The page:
According to the SMART goal setting theory, it is important for our goals to be Specific, Measurable, Achievable, Relevant and Time Bound. It is important to clearly define our goals especially in a competitive environment like the CAT so that we know exactly in which direction to work. Many of you might have set a target to score a 99 or a 99.5 or even a 99.9+ percentile in CAT 2022, but what score do you really need to fetch you that dream percentile? We aim to clear out this very doubt in this article with reliable data comparing CAT 2020 and CAT 2021 scores vs percentiles.
In CAT 2020, the total number of questions had reduced to 76 with the change in the exam pattern to a 2 hour paper. The number of questions further reduced to 66 in CAT 2021. This can be the reason for the slight dip in overall scores in CAT 2021. The number of questions is expected to range about the same in CAT 2022 as well and hence the overall score might increase or decrease slightly based on the difficulty level of the paper.
Each question in the CAT exam carries 3 marks for a right answer and 1 negative mark for a wrong answer. This applies to all MCQ questions while the TITA questions (wherein you have to type in the answer) carry no negative marking. Hence to get a 99.9 percentile in CAT 2021, one would have had to get about 42 questions correct, assuming only 2 negative marks. The slight difference in the difficulty level across the slots gets compensated by normalisation of scores, hence that should not be a point of contention.
Sectional scores are as important as the overall scores because most colleges have a sectional cutoff, failing which candidates would not receive a call no matter how high the overall percentile may be. Hence we have presented data for sectional scores vs percentiles in CAT for the years 2020 and 2021.
In VARC, as we can see from the below data that the scores went up slightly despite the reduction in the total number of questions. This could have been due to the reduced difficulty level in CAT 2021. Getting 15 questions right assuming no negative marketing would have fetched a 99 percentile in 2021. The full score vs percentile data for VARC is given in the table below.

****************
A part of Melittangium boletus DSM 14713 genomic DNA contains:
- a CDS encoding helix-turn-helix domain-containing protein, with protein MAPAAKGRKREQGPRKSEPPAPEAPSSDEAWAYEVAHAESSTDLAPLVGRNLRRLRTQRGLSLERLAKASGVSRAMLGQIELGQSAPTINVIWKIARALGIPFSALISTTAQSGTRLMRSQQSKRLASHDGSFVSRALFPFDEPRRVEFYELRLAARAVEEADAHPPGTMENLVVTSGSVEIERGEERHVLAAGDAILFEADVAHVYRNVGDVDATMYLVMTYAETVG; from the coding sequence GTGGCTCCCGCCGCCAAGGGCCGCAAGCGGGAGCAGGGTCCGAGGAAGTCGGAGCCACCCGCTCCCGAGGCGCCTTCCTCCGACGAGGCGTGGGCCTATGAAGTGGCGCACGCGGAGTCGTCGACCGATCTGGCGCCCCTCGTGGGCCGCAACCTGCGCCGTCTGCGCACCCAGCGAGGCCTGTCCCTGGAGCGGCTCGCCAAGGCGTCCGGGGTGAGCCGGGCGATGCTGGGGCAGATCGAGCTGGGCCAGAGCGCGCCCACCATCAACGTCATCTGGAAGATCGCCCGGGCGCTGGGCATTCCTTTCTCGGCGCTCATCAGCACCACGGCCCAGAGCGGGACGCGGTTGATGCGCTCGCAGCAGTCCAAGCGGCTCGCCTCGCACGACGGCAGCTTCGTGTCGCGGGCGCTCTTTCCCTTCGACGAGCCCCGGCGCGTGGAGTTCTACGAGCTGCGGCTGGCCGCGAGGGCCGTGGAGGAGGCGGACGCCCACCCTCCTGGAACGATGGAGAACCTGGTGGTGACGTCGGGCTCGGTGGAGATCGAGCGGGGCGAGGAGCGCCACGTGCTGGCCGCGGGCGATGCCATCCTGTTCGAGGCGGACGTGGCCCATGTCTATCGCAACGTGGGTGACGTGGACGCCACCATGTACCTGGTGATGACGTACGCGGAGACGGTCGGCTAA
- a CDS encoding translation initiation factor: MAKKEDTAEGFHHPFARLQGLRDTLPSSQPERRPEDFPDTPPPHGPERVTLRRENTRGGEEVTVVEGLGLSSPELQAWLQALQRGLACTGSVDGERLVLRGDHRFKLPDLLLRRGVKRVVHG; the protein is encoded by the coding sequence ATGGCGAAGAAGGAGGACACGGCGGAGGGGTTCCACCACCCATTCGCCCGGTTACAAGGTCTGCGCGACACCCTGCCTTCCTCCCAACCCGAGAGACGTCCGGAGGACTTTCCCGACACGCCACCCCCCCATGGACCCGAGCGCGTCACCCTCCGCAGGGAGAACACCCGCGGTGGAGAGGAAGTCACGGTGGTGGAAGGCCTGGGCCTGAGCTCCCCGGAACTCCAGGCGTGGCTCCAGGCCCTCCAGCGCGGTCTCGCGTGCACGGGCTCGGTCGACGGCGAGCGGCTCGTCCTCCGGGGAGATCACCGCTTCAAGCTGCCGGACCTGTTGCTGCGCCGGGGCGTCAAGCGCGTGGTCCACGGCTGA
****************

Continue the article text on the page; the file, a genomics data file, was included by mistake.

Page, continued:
In CAT 2021, getting a 99 percentile in DILR would have required you to get 11 questions correct assuming no negative marking. Usually DILR sets have 4 or 6 questions and hence attempting 2 to 3 sets with high accuracy can fetch you a 99+ percentile. However getting a 99.9 percentile in DILR would require you to get 14 out of 20 questions correct which can only be achieved by lots and lots of practice.
For Quantitative Aptitude, the scores have dipped quite a bit for 2021 compared to 2020. With the reduced number of questions, the difficulty level was also higher which led to people attempting lesser number of questions. Getting about 12 questions right in 40 minutes would have ensured you a 99 percentile while solving 16-17 questions correctly would have shot up your percentile to 99.9!
Also, as you might have seen there is a huge difference in scores of a 99.5 and a 99.9 percentiler while the difference of scores between a 98 and 99 percentiler is quite less compared to that. This is because as you keep getting in the high percentile brackets, the competition increases manifold. Hence, instead of aiming for percentiles in absolute numbers, the focus should be on improving the scores as they would need to increase by a much higher margin if you aim to increase your percentile even slightly after a certain point.
While the number of questions and the difficulty level may vary in CAT 2022, keeping these benchmarks in mind would help you during your preparation to know how much improvement you need. However during the exam, the focus should be on getting maximum questions right in less amount of time instead of being fixated on a fix score!